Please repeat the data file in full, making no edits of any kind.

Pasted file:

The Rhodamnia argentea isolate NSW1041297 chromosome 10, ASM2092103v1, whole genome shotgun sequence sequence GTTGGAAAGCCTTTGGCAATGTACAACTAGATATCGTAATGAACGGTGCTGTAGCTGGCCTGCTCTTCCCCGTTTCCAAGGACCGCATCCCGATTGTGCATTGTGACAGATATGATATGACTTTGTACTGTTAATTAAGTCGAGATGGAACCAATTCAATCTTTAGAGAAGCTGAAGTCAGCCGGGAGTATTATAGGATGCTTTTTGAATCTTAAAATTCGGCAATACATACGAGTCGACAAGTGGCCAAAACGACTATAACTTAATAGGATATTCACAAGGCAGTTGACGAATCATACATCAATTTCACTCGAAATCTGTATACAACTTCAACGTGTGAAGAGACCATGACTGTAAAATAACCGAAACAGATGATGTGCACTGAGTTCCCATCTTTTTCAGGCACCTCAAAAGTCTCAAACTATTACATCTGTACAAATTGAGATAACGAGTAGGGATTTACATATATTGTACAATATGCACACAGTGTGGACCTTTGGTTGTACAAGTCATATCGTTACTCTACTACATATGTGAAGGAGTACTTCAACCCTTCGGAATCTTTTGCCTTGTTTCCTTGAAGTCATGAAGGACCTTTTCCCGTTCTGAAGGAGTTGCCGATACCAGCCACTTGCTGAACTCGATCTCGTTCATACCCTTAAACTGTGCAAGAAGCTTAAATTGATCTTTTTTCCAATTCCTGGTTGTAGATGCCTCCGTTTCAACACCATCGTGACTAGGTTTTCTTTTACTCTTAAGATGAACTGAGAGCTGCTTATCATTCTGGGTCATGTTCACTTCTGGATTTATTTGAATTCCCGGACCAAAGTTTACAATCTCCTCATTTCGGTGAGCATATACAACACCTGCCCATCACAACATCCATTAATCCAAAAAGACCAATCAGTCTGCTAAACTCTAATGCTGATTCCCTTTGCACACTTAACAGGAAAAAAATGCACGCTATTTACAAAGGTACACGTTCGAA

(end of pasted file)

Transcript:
The Rhodamnia argentea isolate NSW1041297 chromosome 10, ASM2092103v1, whole genome shotgun sequence sequence GTTGGAAAGCCTTTGGCAATGTACAACTAGATATCGTAATGAACGGTGCTGTAGCTGGCCTGCTCTTCCCCGTTTCCAAGGACCGCATCCCGATTGTGCATTGTGACAGATATGATATGACTTTGTACTGTTAATTAAGTCGAGATGGAACCAATTCAATCTTTAGAGAAGCTGAAGTCAGCCGGGAGTATTATAGGATGCTTTTTGAATCTTAAAATTCGGCAATACATACGAGTCGACAAGTGGCCAAAACGACTATAACTTAATAGGATATTCACAAGGCAGTTGACGAATCATACATCAATTTCACTCGAAATCTGTATACAACTTCAACGTGTGAAGAGACCATGACTGTAAAATAACCGAAACAGATGATGTGCACTGAGTTCCCATCTTTTTCAGGCACCTCAAAAGTCTCAAACTATTACATCTGTACAAATTGAGATAACGAGTAGGGATTTACATATATTGTACAATATGCACACAGTGTGGACCTTTGGTTGTACAAGTCATATCGTTACTCTACTACATATGTGAAGGAGTACTTCAACCCTTCGGAATCTTTTGCCTTGTTTCCTTGAAGTCATGAAGGACCTTTTCCCGTTCTGAAGGAGTTGCCGATACCAGCCACTTGCTGAACTCGATCTCGTTCATACCCTTAAACTGTGCAAGAAGCTTAAATTGATCTTTTTTCCAATTCCTGGTTGTAGATGCCTCCGTTTCAACACCATCGTGACTAGGTTTTCTTTTACTCTTAAGATGAACTGAGAGCTGCTTATCATTCTGGGTCATGTTCACTTCTGGATTTATTTGAATTCCCGGACCAAAGTTTACAATCTCCTCATTTCGGTGAGCATATACAACACCTGCCCATCACAACATCCATTAATCCAAAAAGACCAATCAGTCTGCTAAACTCTAATGCTGATTCCCTTTGCACACTTAACAGGAAAAAAATGCACGCTATTTACAAAGGTACACGTTCGAA